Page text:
One other significant factor in the lagoon's complex environmental equation is Porto Marghera, a port and petrochemical complex that lies on the northwest side of the lagoon. The district is one of the main centers of the Italian chemical industry. Ethylene, propylene, ammonium sulfate, caprolactam, chlorine, sodium hydroxide, and a range of other basic and intermediate chemicals are produced there and transported by pipe and road to various destinations in Italy and Europe and by sea throughout the world.

"There are about 1,000 companies in Porto Marghera, in all industries, with some 15,000 employees," notes Nelson Persello, vice director of the Association of Manufacturers of Venice Province. "Chemicals is the second largest sector, after petroleum," he adds.

Capodaglio (left), Campostrini, and Zago in front of the Accademia Bridge on the Grand Canal.

Much of the growth in the industrial zone took place in the 1950s to the 1970s, most noticeably with the development of chemical plants, steel works, and an oil refinery. "There was virtually no legal regulation of this expansion, and the plants discharged part of their industrial wastes directly into the lagoon and partly into uncontrolled dumps," the New Venice Consortium notes.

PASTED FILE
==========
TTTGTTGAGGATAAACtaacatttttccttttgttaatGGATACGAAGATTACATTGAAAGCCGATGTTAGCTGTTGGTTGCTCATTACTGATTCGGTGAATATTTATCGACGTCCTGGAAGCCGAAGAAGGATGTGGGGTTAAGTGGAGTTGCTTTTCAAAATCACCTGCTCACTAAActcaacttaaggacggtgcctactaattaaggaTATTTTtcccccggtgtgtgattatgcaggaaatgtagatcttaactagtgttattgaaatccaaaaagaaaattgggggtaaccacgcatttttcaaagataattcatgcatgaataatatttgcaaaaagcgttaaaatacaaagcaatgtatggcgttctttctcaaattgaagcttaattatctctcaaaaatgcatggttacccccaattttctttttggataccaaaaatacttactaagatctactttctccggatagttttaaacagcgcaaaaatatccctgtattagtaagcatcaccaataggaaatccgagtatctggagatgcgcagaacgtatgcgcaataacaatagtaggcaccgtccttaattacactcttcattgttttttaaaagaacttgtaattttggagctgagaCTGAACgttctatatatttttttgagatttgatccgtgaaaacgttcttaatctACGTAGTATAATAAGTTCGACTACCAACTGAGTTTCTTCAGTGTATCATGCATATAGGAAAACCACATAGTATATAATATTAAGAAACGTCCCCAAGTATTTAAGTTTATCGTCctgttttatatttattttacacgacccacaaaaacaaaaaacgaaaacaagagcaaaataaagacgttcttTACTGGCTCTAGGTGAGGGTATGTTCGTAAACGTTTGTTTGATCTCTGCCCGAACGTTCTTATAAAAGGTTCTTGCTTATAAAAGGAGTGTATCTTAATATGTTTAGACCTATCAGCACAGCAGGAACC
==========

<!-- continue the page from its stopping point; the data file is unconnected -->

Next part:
In the 1960s, to accommodate further industrial expansion, artificial islands were constructed on salt marshes south of the port. The islands were made from the materials that were dredged from the lagoon to create a channel for oil tankers between one of the Adriatic Sea inlets and the port. The reclaimed islands, which have a total surface area of more than 11 km2, drastically reduced the quantity and quality of water exchanged between the lagoon and the water behind the reclaimed areas. The expected industrial expansion on the islands did not occur, however.

Crisis factors

The New Venice Consortium identifies three crisis factors that endanger Venice and the lagoon: morphological deterioration, urban fragility, and environmental deterioration and pollution of the water.

The Palazzo Franchetti is home to the Venice Institute of Science, Letters & Arts.
Morphological deterioration means that the lagoon is giving way to the sea. Sediments, salt marshes, sand banks, and mud flats are disappearing. Land reclamation, digging channels for tankers, and other forms of human intervention have all contributed to this erosion. The deterioration has serious consequences, not only for the lagoon ecosystem but also for the historic city of Venice.

The pumping of water from the coastal aquifer during the period of rapid industrial growth in Porto Marghera is a notable example.

"Until the mid '70s, about 300,000 metric tons of groundwater per day were withdrawn for industrial and agricultural purposes," notes Pietro Tundo, professor of organic chemistry in the department of environmental sciences at the University Ca' Foscari. "The removal of this groundwater caused the whole city to collapse by 23 cm in relation to sea level" from the 1950s to the '70s.